Abarim Publications' online Biblical Greek Dictionary
The verb κολλαω (kollao) means to glue, stick together or attach to (hence English words like collage and collagen). It stems from the in the New Testament unused noun κολλα (kolla), glue, but it's unclear where that word comes from. It seems to share an origin with words like clay, but that too is of unclear descent.
Here at Abarim Publications we don't know either but we would bet that our words ultimately stem from Semitic and were imported into the European languages along with the alphabet. Of particular interest we find the verb כלל (kalal), meaning to make whole or perfect.
Our verb is used 11 times in the New Testament, see full concordance, all in the passive voice and predominantly in a societal way, of people being attached to other people. From our verb derives:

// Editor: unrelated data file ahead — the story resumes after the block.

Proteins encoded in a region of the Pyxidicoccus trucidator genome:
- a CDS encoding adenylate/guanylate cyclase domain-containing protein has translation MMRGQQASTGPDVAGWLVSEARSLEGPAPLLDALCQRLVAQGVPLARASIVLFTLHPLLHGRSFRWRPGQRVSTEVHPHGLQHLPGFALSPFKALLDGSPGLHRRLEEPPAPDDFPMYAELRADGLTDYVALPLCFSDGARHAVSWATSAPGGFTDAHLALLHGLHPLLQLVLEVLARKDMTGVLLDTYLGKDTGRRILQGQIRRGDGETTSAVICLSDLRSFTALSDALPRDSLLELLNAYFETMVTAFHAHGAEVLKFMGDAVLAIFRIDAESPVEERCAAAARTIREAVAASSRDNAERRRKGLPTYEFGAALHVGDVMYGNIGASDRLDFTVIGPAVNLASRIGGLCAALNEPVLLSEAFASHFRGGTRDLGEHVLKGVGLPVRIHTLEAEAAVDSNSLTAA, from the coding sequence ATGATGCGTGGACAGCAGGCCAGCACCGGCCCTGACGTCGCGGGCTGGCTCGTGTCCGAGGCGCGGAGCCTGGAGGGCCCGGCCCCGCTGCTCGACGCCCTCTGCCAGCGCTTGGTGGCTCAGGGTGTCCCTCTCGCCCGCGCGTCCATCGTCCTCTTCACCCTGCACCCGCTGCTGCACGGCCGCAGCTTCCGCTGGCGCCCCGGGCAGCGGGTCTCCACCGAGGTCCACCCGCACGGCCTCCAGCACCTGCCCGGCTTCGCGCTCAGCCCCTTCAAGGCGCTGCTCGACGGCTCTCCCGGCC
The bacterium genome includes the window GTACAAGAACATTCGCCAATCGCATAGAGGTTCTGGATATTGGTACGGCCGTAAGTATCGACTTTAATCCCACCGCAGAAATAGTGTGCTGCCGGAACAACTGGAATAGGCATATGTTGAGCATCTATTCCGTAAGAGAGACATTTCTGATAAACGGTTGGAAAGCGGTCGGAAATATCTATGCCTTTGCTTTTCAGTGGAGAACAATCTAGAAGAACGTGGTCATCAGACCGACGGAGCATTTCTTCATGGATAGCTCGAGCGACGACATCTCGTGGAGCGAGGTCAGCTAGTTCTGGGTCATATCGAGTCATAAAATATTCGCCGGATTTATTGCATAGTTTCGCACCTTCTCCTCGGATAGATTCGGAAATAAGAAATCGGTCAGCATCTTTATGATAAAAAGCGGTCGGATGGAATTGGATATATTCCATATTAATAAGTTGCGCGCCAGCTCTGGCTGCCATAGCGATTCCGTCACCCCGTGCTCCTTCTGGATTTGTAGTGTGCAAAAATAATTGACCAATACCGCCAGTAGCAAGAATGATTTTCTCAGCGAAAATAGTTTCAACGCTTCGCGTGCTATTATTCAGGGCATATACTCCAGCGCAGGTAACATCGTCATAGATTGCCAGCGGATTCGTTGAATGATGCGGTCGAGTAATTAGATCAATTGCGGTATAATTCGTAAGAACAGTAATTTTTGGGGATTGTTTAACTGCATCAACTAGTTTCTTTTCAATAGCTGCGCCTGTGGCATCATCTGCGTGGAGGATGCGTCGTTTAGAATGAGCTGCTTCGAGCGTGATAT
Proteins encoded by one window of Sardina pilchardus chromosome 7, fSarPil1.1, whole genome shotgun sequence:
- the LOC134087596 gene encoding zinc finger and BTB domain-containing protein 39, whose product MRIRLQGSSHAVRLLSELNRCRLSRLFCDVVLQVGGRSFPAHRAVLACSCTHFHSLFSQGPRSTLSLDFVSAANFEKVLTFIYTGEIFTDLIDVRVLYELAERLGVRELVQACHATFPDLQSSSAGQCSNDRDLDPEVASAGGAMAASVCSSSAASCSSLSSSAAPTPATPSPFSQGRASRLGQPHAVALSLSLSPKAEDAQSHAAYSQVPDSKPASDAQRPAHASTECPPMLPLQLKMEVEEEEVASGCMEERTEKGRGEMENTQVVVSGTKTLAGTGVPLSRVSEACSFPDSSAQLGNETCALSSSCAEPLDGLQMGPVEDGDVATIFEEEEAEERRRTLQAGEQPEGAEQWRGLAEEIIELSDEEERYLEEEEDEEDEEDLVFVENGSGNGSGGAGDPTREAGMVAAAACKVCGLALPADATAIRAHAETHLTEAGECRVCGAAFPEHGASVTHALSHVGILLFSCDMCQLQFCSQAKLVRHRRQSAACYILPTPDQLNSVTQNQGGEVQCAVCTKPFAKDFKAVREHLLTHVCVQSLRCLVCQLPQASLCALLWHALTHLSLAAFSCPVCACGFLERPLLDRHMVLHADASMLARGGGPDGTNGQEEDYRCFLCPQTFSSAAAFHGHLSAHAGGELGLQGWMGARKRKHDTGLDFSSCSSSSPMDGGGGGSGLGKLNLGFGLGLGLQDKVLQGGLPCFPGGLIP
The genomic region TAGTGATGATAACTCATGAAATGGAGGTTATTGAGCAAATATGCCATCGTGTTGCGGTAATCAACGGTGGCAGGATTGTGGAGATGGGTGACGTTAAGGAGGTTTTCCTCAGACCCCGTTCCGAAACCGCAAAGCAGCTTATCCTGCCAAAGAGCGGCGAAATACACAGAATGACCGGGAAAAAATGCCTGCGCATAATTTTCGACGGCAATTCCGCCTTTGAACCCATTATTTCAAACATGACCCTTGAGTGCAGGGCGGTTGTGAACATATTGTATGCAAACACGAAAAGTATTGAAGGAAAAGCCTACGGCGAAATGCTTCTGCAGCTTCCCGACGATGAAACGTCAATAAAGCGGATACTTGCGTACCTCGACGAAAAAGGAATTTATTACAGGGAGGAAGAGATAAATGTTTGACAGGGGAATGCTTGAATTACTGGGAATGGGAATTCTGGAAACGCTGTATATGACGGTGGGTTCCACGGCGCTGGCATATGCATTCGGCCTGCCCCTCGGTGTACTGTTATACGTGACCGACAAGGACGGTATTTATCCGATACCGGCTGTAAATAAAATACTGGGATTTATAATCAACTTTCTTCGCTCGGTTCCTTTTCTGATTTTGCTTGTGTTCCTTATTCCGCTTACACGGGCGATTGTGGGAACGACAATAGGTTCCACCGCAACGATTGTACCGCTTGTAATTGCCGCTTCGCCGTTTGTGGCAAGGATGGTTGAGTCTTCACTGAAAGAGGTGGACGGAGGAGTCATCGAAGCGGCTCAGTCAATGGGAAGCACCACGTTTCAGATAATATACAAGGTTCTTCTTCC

- Together with the preposition προς (pros) meaning toward: the verb προσκολλαω (proskollao), meaning to go to someone and join them. This verb is used in Matthew 19:5, Mark 10:7 and Ephesians 5:31 only, consistently in the context of the man who will "be attached toward" his wife (after Genesis 2:24). The Greek emphasis on motion toward strongly suggests that the authors of the New Testament figured that the man is not only attached to the woman but also her extended family and her culture. The ancient Hebrews, namely, were matrilocal, meaning that in any given village the women were surrounded by supporting sisters, nieces and aunts, whereas the men were all first generation immigrants from all over the place. Hence a matrilocal society is much more feminine, and emphasizes cooperation and protection of the weak, whereas a patrilocal society (that's the one we modern Westerners inherited from the Indo-Europeans) emphasizes competition and oppression of the weak.